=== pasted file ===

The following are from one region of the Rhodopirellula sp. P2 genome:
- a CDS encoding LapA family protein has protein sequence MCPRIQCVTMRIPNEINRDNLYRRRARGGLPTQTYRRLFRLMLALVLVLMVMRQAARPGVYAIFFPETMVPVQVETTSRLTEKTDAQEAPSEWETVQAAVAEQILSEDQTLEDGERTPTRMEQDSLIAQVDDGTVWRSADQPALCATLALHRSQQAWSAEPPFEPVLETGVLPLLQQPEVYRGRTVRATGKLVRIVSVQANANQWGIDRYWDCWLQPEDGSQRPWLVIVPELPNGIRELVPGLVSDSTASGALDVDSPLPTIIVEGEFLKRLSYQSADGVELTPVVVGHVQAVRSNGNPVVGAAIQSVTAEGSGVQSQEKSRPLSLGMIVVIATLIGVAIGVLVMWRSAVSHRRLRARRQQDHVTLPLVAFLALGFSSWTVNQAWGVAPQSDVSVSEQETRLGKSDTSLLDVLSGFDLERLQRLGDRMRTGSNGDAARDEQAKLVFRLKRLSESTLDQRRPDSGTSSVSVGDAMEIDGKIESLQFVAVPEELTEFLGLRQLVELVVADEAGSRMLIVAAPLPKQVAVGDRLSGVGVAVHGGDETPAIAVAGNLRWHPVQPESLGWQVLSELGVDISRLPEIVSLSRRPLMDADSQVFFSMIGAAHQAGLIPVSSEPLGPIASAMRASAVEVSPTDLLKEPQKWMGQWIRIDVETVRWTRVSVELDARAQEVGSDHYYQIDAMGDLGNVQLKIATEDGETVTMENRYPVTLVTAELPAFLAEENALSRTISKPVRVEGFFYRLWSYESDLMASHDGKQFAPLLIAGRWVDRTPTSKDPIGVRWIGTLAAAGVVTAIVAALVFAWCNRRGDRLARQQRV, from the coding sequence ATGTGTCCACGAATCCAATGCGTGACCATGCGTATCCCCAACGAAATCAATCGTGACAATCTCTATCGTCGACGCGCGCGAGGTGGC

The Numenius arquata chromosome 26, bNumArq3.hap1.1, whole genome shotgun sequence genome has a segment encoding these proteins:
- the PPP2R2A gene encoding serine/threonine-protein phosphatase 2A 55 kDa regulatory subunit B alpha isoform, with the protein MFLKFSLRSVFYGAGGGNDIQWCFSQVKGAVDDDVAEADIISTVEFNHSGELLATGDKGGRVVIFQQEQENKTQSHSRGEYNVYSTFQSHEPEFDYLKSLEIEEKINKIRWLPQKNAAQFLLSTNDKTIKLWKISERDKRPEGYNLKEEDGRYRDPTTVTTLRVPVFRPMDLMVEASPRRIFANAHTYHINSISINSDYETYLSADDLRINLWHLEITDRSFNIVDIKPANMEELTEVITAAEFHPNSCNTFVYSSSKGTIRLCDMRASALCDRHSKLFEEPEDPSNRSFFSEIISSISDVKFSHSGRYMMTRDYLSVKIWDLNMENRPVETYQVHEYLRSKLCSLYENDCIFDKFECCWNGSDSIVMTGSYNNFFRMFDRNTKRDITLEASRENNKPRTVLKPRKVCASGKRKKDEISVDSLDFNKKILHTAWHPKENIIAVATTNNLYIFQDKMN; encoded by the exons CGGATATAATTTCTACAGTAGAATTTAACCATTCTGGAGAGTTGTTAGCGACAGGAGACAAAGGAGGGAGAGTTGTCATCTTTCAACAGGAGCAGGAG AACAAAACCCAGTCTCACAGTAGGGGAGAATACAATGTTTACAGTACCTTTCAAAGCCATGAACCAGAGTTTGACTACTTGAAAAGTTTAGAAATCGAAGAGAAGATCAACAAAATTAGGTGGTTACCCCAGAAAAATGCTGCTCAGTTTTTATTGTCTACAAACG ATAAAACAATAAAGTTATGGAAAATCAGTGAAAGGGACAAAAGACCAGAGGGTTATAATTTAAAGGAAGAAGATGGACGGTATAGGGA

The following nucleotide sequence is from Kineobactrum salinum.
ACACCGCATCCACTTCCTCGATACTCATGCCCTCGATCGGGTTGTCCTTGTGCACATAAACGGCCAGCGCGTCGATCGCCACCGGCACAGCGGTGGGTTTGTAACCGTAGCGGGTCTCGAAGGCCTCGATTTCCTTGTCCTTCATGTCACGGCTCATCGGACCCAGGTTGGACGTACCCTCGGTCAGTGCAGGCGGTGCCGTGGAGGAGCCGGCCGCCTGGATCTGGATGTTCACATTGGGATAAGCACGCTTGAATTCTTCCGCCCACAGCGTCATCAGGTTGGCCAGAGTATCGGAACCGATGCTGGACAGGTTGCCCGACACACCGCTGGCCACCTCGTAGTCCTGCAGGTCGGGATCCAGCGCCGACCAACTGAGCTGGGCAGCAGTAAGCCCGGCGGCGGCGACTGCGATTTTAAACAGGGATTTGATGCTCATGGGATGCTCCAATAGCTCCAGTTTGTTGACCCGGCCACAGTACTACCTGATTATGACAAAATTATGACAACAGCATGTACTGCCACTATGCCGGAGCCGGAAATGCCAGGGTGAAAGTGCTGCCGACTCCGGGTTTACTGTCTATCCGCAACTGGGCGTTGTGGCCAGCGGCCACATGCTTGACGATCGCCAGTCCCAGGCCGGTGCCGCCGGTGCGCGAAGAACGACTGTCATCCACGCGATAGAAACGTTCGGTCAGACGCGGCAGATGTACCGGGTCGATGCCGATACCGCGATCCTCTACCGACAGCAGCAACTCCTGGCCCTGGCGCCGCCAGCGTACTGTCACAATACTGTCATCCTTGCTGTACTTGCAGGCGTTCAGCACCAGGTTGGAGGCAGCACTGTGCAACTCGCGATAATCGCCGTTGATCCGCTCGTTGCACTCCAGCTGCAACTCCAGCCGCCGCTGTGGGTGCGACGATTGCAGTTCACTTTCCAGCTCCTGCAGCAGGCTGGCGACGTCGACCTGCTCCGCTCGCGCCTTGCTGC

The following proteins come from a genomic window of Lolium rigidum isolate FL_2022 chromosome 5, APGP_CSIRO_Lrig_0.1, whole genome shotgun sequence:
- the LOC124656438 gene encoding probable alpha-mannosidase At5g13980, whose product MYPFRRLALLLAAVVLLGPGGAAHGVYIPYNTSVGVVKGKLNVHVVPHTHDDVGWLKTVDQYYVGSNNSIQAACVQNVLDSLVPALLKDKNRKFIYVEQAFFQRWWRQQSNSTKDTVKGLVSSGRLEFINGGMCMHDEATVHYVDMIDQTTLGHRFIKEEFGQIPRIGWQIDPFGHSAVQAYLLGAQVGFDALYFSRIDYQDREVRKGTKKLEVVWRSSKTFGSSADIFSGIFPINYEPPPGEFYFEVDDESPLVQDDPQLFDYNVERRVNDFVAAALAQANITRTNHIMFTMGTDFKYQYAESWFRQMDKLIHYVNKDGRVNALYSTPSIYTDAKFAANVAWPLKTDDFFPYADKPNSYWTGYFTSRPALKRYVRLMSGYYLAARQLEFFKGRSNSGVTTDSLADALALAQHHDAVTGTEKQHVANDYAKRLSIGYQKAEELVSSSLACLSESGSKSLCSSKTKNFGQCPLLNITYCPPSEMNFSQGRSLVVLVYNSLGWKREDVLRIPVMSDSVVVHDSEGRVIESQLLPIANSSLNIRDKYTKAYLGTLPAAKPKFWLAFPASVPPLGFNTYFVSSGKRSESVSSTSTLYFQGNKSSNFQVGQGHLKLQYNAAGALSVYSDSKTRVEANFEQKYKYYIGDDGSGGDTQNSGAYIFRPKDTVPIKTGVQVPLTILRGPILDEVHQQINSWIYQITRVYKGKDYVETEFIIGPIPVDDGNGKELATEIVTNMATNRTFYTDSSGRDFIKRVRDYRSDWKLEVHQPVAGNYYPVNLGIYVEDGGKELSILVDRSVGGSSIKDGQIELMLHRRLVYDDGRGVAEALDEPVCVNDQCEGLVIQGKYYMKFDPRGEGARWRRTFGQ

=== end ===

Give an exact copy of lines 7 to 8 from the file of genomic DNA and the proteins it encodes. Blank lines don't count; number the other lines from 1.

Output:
The following proteins come from a genomic window of Lolium rigidum isolate FL_2022 chromosome 5, APGP_CSIRO_Lrig_0.1, whole genome shotgun sequence:
- the LOC124656438 gene encoding probable alpha-mannosidase At5g13980, whose product MYPFRRLALLLAAVVLLGPGGAAHGVYIPYNTSVGVVKGKLNVHVVPHTHDDVGWLKTVDQYYVGSNNSIQAACVQNVLDSLVPALLKDKNRKFIYVEQAFFQRWWRQQSNSTKDTVKGLVSSGRLEFINGGMCMHDEATVHYVDMIDQTTLGHRFIKEEFGQIPRIGWQIDPFGHSAVQAYLLGAQVGFDALYFSRIDYQDREVRKGTKKLEVVWRSSKTFGSSADIFSGIFPINYEPPPGEFYFEVDDESPLVQDDPQLFDYNVERRVNDFVAAALAQANITRTNHIMFTMGTDFKYQYAESWFRQMDKLIHYVNKDGRVNALYSTPSIYTDAKFAANVAWPLKTDDFFPYADKPNSYWTGYFTSRPALKRYVRLMSGYYLAARQLEFFKGRSNSGVTTDSLADALALAQHHDAVTGTEKQHVANDYAKRLSIGYQKAEELVSSSLACLSESGSKSLCSSKTKNFGQCPLLNITYCPPSEMNFSQGRSLVVLVYNSLGWKREDVLRIPVMSDSVVVHDSEGRVIESQLLPIANSSLNIRDKYTKAYLGTLPAAKPKFWLAFPASVPPLGFNTYFVSSGKRSESVSSTSTLYFQGNKSSNFQVGQGHLKLQYNAAGALSVYSDSKTRVEANFEQKYKYYIGDDGSGGDTQNSGAYIFRPKDTVPIKTGVQVPLTILRGPILDEVHQQINSWIYQITRVYKGKDYVETEFIIGPIPVDDGNGKELATEIVTNMATNRTFYTDSSGRDFIKRVRDYRSDWKLEVHQPVAGNYYPVNLGIYVEDGGKELSILVDRSVGGSSIKDGQIELMLHRRLVYDDGRGVAEALDEPVCVNDQCEGLVIQGKYYMKFDPRGEGARWRRTFGQ